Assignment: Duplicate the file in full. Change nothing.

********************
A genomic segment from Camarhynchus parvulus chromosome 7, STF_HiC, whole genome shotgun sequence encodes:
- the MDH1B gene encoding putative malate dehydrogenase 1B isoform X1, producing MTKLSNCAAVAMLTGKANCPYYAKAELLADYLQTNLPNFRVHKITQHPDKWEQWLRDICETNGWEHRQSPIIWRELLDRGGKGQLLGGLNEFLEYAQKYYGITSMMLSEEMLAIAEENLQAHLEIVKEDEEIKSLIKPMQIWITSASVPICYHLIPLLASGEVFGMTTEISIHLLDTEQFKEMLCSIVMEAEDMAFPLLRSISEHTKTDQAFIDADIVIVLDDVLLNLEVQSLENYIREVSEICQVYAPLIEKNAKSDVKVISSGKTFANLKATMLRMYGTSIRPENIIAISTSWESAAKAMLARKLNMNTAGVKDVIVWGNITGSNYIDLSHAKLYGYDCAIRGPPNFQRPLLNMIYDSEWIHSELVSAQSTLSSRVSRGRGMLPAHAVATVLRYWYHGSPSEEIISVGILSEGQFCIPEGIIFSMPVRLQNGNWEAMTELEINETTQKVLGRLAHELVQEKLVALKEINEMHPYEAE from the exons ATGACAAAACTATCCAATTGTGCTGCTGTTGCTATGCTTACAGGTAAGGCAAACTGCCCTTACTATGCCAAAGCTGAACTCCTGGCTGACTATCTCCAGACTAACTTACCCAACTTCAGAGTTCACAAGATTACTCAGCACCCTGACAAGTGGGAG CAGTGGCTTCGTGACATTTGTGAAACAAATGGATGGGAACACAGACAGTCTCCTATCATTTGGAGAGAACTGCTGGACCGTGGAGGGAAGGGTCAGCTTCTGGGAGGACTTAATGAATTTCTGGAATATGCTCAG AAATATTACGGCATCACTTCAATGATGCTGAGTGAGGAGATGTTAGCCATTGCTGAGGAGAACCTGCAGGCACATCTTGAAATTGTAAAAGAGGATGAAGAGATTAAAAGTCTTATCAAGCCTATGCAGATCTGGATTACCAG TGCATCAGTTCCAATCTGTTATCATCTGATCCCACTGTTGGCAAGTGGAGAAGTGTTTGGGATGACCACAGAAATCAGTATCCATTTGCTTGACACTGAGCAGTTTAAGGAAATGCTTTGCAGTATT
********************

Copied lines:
A genomic segment from Camarhynchus parvulus chromosome 7, STF_HiC, whole genome shotgun sequence encodes:
- the MDH1B gene encoding putative malate dehydrogenase 1B isoform X1, producing MTKLSNCAAVAMLTGKANCPYYAKAELLADYLQTNLPNFRVHKITQHPDKWEQWLRDICETNGWEHRQSPIIWRELLDRGGKGQLLGGLNEFLEYAQKYYGITSMMLSEEMLAIAEENLQAHLEIVKEDEEIKSLIKPMQIWITSASVPICYHLIPLLASGEVFGMTTEISIHLLDTEQFKEMLCSIVMEAEDMAFPLLRSISEHTKTDQAFIDADIVIVLDDVLLNLEVQSLENYIREVSEICQVYAPLIEKNAKSDVKVISSGKTFANLKATMLRMYGTSIRPENIIAISTSWESAAKAMLARKLNMNTAGVKDVIVWGNITGSNYIDLSHAKLYGYDCAIRGPPNFQRPLLNMIYDSEWIHSELVSAQSTLSSRVSRGRGMLPAHAVATVLRYWYHGSPSEEIISVGILSEGQFCIPEGIIFSMPVRLQNGNWEAMTELEINETTQKVLGRLAHELVQEKLVALKEINEMHPYEAE from the exons ATGACAAAACTATCCAATTGTGCTGCTGTTGCTATGCTTACAGGTAAGGCAAACTGCCCTTACTATGCCAAAGCTGAACTCCTGGCTGACTATCTCCAGACTAACTTACCCAACTTCAGAGTTCACAAGATTACTCAGCACCCTGACAAGTGGGAG CAGTGGCTTCGTGACATTTGTGAAACAAATGGATGGGAACACAGACAGTCTCCTATCATTTGGAGAGAACTGCTGGACCGTGGAGGGAAGGGTCAGCTTCTGGGAGGACTTAATGAATTTCTGGAATATGCTCAG AAATATTACGGCATCACTTCAATGATGCTGAGTGAGGAGATGTTAGCCATTGCTGAGGAGAACCTGCAGGCACATCTTGAAATTGTAAAAGAGGATGAAGAGATTAAAAGTCTTATCAAGCCTATGCAGATCTGGATTACCAG TGCATCAGTTCCAATCTGTTATCATCTGATCCCACTGTTGGCAAGTGGAGAAGTGTTTGGGATGACCACAGAAATCAGTATCCATTTGCTTGACACTGAGCAGTTTAAGGAAATGCTTTGCAGTATT